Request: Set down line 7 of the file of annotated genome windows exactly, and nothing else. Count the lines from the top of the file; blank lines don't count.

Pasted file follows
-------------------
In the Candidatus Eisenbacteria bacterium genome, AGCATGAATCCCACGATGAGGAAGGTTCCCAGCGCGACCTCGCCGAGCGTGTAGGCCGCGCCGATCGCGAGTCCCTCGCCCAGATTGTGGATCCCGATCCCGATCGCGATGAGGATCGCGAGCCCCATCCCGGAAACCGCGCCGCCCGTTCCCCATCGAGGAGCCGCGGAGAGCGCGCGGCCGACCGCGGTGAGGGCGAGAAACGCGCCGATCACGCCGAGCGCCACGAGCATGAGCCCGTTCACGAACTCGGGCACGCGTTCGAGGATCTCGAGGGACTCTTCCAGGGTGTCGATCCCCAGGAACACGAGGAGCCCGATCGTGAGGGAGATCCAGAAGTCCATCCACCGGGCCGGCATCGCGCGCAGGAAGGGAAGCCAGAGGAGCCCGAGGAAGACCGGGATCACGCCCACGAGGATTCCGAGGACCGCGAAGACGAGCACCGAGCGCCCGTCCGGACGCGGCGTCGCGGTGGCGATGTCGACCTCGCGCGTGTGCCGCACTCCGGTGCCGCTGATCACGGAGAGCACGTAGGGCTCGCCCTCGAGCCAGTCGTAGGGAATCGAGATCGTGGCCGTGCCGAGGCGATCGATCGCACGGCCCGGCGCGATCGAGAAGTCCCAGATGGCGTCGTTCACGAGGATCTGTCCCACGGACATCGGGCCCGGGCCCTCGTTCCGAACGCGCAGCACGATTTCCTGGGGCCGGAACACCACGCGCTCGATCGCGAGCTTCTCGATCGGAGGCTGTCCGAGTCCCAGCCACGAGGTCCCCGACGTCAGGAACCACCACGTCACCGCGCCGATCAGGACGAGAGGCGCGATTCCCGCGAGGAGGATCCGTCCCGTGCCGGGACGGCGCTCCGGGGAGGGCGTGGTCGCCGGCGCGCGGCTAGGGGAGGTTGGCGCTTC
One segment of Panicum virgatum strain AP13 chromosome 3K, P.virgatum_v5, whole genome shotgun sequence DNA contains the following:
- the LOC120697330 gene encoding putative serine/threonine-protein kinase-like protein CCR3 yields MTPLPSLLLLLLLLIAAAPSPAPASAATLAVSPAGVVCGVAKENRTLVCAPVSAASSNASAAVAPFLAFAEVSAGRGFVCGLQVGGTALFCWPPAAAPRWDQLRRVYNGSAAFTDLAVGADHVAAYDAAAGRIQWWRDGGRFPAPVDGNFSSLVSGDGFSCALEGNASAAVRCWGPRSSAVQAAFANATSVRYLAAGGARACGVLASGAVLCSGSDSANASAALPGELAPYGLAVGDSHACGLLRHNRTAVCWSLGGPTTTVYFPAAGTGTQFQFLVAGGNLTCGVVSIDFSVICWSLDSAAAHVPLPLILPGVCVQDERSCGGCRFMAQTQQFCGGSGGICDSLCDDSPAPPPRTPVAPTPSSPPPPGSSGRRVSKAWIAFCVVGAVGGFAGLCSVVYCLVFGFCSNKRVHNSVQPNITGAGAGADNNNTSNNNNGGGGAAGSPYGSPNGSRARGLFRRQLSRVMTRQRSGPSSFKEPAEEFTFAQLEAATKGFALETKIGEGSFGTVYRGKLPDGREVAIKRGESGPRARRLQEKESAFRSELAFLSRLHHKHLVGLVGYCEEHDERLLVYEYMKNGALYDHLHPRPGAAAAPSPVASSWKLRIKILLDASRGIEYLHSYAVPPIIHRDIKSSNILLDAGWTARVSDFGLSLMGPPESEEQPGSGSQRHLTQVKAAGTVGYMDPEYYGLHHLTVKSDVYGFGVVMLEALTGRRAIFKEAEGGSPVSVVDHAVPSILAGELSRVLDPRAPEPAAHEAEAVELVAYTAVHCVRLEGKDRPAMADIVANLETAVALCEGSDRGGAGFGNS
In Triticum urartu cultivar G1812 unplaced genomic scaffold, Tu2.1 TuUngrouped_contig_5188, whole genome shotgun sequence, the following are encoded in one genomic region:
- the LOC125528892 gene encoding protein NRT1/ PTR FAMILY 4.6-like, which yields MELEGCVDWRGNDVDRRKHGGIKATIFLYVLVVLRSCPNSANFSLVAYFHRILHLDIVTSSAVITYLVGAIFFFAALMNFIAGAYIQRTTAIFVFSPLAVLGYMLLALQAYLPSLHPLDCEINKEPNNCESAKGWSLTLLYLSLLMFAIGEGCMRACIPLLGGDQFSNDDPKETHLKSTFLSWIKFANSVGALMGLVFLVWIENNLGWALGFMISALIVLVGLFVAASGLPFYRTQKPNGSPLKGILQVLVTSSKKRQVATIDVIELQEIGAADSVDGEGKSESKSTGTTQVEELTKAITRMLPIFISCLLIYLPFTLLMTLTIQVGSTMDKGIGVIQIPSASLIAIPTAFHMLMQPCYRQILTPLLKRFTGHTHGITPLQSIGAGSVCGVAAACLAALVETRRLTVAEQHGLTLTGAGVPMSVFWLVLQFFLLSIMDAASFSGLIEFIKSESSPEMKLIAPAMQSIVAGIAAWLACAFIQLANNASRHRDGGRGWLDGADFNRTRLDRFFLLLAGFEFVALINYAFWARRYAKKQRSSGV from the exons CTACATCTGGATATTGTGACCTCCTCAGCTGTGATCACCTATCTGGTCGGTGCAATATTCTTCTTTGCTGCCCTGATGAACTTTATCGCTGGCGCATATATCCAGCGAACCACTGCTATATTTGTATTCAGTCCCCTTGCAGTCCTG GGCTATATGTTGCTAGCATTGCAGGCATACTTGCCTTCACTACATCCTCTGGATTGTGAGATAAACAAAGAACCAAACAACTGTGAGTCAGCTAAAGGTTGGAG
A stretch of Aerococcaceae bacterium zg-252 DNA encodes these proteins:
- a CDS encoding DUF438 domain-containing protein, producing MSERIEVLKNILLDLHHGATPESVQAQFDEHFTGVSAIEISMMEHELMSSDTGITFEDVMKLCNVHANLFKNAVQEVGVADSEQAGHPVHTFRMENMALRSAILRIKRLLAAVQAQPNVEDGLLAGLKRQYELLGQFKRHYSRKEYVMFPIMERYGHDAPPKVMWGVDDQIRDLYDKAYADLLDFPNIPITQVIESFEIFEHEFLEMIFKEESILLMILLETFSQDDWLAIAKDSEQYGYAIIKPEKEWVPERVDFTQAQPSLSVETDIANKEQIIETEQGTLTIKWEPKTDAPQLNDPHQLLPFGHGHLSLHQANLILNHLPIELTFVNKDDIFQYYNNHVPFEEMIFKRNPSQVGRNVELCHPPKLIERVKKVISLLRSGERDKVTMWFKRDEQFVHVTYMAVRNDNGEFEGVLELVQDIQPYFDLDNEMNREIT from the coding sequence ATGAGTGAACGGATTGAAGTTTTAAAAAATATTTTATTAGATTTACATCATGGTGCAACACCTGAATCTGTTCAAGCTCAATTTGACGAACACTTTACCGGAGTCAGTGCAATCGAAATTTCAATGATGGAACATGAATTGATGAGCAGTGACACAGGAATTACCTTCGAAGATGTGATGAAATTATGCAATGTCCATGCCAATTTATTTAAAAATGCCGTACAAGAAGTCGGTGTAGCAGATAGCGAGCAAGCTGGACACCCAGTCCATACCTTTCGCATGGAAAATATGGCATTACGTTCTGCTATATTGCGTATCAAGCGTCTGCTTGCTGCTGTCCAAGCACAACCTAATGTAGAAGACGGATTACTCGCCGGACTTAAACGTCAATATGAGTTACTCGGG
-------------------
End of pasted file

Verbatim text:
- a CDS encoding DUF438 domain-containing protein, producing MSERIEVLKNILLDLHHGATPESVQAQFDEHFTGVSAIEISMMEHELMSSDTGITFEDVMKLCNVHANLFKNAVQEVGVADSEQAGHPVHTFRMENMALRSAILRIKRLLAAVQAQPNVEDGLLAGLKRQYELLGQFKRHYSRKEYVMFPIMERYGHDAPPKVMWGVDDQIRDLYDKAYADLLDFPNIPITQVIESFEIFEHEFLEMIFKEESILLMILLETFSQDDWLAIAKDSEQYGYAIIKPEKEWVPERVDFTQAQPSLSVETDIANKEQIIETEQGTLTIKWEPKTDAPQLNDPHQLLPFGHGHLSLHQANLILNHLPIELTFVNKDDIFQYYNNHVPFEEMIFKRNPSQVGRNVELCHPPKLIERVKKVISLLRSGERDKVTMWFKRDEQFVHVTYMAVRNDNGEFEGVLELVQDIQPYFDLDNEMNREIT from the coding sequence ATGAGTGAACGGATTGAAGTTTTAAAAAATATTTTATTAGATTTACATCATGGTGCAACACCTGAATCTGTTCAAGCTCAATTTGACGAACACTTTACCGGAGTCAGTGCAATCGAAATTTCAATGATGGAACATGAATTGATGAGCAGTGACACAGGAATTACCTTCGAAGATGTGATGAAATTATGCAATGTCCATGCCAATTTATTTAAAAATGCCGTACAAGAAGTCGGTGTAGCAGATAGCGAGCAAGCTGGACACCCAGTCCATACCTTTCGCATGGAAAATATGGCATTACGTTCTGCTATATTGCGTATCAAGCGTCTGCTTGCTGCTGTCCAAGCACAACCTAATGTAGAAGACGGATTACTCGCCGGACTTAAACGTCAATATGAGTTACTCGGG